By Bill Gager
Everyone in sales talks about the prospect’s best interests, but few salespeople actually act on them. In reality, the money and effort call centers devote to sales training are usually focused on the salesperson’s best interests. As a result, salespeople are trained to approach prospects from the call center’s point of view and they don’t pay much attention to the prospect’s perspective. But the only way to maximize every sales opportunity is to focus on the factors that drive every buying decision.
So what does this mean for call center sales professionals? It means they must change their mindset from that of being self-centered to becoming prospect-centered. But first, consider the current selling situation in most companies.
Current Sales Approaches: Behavioral Sciences Research Press, Inc. of Dallas, TX has identified six selling styles as the ones used by over 90% of sales professionals:
1. Service-Oriented Selling – This style is based on a commitment to providing excellent service as part of the sales process and after the sales experience.
2. Competition-Oriented Selling – This style emphasizes the use of persuasion and the ability to influence others and convince them to buy. You might recognize this style in the typical fast-talking sales person.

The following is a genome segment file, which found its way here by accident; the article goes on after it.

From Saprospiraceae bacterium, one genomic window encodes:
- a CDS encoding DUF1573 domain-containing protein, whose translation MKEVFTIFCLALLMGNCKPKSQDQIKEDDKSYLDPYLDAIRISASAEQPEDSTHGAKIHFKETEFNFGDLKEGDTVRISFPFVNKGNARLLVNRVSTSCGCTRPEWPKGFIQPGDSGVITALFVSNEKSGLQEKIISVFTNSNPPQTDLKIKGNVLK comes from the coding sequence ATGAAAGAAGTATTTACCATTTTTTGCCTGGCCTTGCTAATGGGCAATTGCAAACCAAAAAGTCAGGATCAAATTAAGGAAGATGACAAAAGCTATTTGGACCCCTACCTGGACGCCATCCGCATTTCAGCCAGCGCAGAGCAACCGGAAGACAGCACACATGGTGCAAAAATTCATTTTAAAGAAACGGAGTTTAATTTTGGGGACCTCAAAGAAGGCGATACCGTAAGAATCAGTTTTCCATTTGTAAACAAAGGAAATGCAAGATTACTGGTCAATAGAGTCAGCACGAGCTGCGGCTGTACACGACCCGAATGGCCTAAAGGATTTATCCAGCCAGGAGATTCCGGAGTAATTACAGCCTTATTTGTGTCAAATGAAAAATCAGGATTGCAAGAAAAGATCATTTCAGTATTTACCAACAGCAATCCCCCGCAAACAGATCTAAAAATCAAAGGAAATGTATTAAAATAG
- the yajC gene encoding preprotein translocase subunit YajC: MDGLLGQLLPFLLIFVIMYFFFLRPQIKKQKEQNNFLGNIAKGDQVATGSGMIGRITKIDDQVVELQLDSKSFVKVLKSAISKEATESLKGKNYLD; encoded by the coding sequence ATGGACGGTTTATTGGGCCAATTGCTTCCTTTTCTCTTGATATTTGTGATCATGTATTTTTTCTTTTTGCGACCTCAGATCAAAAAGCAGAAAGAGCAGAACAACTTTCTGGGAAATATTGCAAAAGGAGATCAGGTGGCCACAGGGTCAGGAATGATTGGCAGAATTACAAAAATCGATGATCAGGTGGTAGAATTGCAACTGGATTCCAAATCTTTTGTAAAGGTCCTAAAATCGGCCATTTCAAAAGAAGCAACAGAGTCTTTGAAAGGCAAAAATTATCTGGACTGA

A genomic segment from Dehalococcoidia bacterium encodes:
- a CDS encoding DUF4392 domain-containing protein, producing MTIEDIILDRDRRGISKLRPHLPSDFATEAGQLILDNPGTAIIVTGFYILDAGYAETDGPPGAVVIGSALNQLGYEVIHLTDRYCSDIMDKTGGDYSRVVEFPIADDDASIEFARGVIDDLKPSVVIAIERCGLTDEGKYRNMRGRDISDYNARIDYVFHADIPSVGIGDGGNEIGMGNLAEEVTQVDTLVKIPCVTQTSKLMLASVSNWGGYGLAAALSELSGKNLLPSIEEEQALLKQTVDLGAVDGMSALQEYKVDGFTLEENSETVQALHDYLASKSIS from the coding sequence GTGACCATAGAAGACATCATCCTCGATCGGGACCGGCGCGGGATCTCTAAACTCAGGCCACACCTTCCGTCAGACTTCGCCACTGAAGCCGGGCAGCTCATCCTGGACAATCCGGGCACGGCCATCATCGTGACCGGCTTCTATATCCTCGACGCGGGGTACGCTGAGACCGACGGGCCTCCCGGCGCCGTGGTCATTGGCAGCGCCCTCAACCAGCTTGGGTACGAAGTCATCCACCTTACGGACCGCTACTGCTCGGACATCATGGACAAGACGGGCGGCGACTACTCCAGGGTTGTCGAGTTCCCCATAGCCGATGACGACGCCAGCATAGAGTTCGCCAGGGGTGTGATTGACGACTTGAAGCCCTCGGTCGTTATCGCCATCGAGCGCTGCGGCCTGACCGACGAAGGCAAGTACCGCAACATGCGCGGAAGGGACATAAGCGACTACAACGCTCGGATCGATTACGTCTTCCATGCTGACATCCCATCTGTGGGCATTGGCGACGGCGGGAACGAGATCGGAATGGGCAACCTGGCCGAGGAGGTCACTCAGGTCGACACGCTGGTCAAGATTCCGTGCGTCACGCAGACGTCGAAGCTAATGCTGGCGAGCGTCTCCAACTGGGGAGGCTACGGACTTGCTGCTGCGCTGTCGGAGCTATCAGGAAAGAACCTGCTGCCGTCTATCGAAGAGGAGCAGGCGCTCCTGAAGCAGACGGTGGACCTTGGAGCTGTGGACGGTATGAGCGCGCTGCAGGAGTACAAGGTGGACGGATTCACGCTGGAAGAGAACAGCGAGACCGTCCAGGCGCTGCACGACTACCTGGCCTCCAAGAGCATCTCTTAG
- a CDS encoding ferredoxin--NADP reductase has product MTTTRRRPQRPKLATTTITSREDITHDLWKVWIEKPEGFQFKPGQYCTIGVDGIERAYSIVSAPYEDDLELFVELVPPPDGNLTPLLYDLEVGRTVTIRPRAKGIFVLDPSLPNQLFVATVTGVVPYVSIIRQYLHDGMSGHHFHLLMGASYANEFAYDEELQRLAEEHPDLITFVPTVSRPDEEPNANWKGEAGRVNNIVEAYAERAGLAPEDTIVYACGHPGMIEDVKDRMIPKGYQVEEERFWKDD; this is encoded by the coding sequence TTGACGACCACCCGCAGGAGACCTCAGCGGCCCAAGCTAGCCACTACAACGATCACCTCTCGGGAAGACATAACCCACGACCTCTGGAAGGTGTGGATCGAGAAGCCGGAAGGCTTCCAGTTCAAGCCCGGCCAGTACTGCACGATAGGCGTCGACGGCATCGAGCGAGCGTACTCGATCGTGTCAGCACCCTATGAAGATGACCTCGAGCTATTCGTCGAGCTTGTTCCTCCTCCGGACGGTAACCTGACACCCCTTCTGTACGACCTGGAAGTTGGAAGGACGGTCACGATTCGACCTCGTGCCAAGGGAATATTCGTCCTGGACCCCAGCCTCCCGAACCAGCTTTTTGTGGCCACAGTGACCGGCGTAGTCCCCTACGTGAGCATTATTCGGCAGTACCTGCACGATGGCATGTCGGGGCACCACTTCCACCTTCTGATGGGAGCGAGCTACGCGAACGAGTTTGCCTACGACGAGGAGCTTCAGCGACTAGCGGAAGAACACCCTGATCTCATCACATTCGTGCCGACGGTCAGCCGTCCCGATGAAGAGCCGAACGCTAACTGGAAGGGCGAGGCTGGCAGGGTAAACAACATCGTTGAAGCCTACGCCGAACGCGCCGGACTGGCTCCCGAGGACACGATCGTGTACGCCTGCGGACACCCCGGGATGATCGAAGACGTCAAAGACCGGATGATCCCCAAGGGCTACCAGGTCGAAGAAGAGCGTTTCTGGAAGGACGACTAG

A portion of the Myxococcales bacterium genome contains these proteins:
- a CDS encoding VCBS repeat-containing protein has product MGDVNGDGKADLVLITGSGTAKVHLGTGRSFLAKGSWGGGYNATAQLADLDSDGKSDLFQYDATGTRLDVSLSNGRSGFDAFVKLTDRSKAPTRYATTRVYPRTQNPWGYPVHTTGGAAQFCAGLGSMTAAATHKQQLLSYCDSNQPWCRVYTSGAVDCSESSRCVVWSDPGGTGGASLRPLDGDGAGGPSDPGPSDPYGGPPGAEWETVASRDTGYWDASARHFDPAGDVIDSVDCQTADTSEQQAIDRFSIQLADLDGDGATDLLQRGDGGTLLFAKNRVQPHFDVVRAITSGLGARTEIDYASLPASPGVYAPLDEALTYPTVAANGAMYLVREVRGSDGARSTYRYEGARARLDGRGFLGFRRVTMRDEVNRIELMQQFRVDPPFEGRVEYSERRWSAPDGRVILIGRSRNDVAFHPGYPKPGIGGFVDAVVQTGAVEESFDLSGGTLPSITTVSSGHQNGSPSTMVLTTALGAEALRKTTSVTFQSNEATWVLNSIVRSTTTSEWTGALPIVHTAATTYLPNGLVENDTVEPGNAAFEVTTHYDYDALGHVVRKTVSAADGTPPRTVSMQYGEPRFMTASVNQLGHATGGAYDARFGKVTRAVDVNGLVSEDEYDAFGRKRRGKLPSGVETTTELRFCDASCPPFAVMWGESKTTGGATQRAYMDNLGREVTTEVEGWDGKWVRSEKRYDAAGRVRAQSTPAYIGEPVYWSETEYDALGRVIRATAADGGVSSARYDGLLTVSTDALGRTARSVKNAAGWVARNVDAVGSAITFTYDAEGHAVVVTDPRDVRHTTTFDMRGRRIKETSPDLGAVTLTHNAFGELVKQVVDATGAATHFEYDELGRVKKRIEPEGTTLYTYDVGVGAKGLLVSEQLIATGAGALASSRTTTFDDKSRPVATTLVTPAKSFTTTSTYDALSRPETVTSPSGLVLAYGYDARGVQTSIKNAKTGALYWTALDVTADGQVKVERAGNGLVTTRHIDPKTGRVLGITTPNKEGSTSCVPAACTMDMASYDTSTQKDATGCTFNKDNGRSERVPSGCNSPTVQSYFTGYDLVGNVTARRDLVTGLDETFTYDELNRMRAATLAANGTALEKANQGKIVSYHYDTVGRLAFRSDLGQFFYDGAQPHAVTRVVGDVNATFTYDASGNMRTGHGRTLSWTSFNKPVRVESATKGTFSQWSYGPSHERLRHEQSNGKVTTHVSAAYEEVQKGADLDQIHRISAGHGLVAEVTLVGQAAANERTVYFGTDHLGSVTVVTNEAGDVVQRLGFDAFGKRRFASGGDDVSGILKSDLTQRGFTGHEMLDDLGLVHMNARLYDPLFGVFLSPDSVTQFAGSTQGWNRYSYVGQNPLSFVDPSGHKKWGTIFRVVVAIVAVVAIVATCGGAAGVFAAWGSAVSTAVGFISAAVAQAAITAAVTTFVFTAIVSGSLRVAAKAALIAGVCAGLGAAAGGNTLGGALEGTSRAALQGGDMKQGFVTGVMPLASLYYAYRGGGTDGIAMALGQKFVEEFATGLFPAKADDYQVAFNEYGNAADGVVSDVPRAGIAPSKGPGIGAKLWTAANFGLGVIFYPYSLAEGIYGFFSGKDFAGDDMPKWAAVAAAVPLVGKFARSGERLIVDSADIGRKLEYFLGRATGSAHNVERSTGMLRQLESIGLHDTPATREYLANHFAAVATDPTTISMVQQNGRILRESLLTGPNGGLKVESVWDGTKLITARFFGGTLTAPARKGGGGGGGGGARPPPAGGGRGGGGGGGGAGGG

3. Image-Oriented Selling – This style emphasizes the professional image of the sales person. A sales person with expensive accessories who always looks organized and well put together is using their professional image to sell to their clients.
4. Need-Oriented Selling – This style focuses on uncovering the prospect’s existing need for service, but doesn’t engage in the development of those needs.
5. Product-Oriented Selling – This style highlights the features and benefits of the product.
6. Rapport-Oriented Selling – This style establishes trust and comfort, emphasizing the relationship between the sales professional and the client.
Sales people typically incorporate two of these selling styles into their approaches. Regardless of how they combine them, the problem with all these selling styles is that the salesperson is focused on how they are comfortable selling and not on how the prospect is comfortable buying.